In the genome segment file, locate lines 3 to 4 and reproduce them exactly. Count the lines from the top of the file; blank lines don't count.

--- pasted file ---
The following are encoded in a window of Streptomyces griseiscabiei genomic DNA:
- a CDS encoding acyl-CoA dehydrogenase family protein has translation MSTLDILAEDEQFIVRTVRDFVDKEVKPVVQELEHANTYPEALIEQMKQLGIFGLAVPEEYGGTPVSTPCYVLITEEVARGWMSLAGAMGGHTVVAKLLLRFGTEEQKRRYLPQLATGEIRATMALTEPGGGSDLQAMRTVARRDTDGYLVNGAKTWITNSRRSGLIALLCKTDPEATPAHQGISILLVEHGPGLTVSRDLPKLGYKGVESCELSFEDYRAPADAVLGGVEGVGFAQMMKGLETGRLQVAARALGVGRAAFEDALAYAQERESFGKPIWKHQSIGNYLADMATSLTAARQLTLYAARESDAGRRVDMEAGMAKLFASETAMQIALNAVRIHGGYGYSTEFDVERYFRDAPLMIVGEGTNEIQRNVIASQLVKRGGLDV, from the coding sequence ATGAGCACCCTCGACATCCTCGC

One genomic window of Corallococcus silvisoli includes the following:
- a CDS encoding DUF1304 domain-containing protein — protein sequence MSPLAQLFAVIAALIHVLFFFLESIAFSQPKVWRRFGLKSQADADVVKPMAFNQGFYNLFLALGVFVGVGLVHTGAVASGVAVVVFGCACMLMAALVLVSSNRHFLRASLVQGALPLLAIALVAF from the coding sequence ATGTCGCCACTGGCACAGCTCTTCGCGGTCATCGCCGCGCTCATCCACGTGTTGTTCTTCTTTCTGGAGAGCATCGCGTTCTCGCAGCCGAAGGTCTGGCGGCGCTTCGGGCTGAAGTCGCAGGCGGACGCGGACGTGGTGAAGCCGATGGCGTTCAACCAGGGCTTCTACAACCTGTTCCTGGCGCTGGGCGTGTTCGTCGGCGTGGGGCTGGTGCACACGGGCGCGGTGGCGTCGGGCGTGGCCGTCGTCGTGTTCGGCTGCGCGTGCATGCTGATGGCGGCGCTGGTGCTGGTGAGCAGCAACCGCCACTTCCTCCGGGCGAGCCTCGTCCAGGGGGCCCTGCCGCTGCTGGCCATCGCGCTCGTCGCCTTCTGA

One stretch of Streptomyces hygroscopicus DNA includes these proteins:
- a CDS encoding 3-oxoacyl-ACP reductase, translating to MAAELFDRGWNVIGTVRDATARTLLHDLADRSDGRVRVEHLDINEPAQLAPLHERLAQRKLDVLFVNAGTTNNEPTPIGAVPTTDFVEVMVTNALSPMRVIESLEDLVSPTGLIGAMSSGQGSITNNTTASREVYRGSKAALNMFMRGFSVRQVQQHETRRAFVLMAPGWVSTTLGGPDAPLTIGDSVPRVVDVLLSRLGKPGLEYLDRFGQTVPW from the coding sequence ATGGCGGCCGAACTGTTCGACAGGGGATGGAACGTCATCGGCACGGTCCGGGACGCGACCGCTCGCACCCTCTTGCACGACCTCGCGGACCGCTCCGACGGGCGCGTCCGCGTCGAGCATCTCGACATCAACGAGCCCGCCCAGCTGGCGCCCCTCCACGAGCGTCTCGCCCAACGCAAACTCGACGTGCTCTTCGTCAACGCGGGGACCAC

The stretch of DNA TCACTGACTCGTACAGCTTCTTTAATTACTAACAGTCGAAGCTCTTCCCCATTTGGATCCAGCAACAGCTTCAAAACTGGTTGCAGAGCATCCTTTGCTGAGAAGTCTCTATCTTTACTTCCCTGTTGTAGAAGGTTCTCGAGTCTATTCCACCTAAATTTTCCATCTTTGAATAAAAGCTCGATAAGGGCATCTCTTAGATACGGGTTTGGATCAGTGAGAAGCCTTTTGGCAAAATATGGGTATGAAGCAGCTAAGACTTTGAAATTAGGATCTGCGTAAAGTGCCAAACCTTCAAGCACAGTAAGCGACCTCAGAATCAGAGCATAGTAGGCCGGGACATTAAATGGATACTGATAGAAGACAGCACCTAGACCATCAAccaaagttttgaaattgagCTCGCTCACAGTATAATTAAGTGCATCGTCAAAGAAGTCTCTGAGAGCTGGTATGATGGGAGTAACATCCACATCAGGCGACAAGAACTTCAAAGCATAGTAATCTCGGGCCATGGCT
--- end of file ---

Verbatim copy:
One genomic window of Corallococcus silvisoli includes the following:
- a CDS encoding DUF1304 domain-containing protein — protein sequence MSPLAQLFAVIAALIHVLFFFLESIAFSQPKVWRRFGLKSQADADVVKPMAFNQGFYNLFLALGVFVGVGLVHTGAVASGVAVVVFGCACMLMAALVLVSSNRHFLRASLVQGALPLLAIALVAF from the coding sequence ATGTCGCCACTGGCACAGCTCTTCGCGGTCATCGCCGCGCTCATCCACGTGTTGTTCTTCTTTCTGGAGAGCATCGCGTTCTCGCAGCCGAAGGTCTGGCGGCGCTTCGGGCTGAAGTCGCAGGCGGACGCGGACGTGGTGAAGCCGATGGCGTTCAACCAGGGCTTCTACAACCTGTTCCTGGCGCTGGGCGTGTTCGTCGGCGTGGGGCTGGTGCACACGGGCGCGGTGGCGTCGGGCGTGGCCGTCGTCGTGTTCGGCTGCGCGTGCATGCTGATGGCGGCGCTGGTGCTGGTGAGCAGCAACCGCCACTTCCTCCGGGCGAGCCTCGTCCAGGGGGCCCTGCCGCTGCTGGCCATCGCGCTCGTCGCCTTCTGA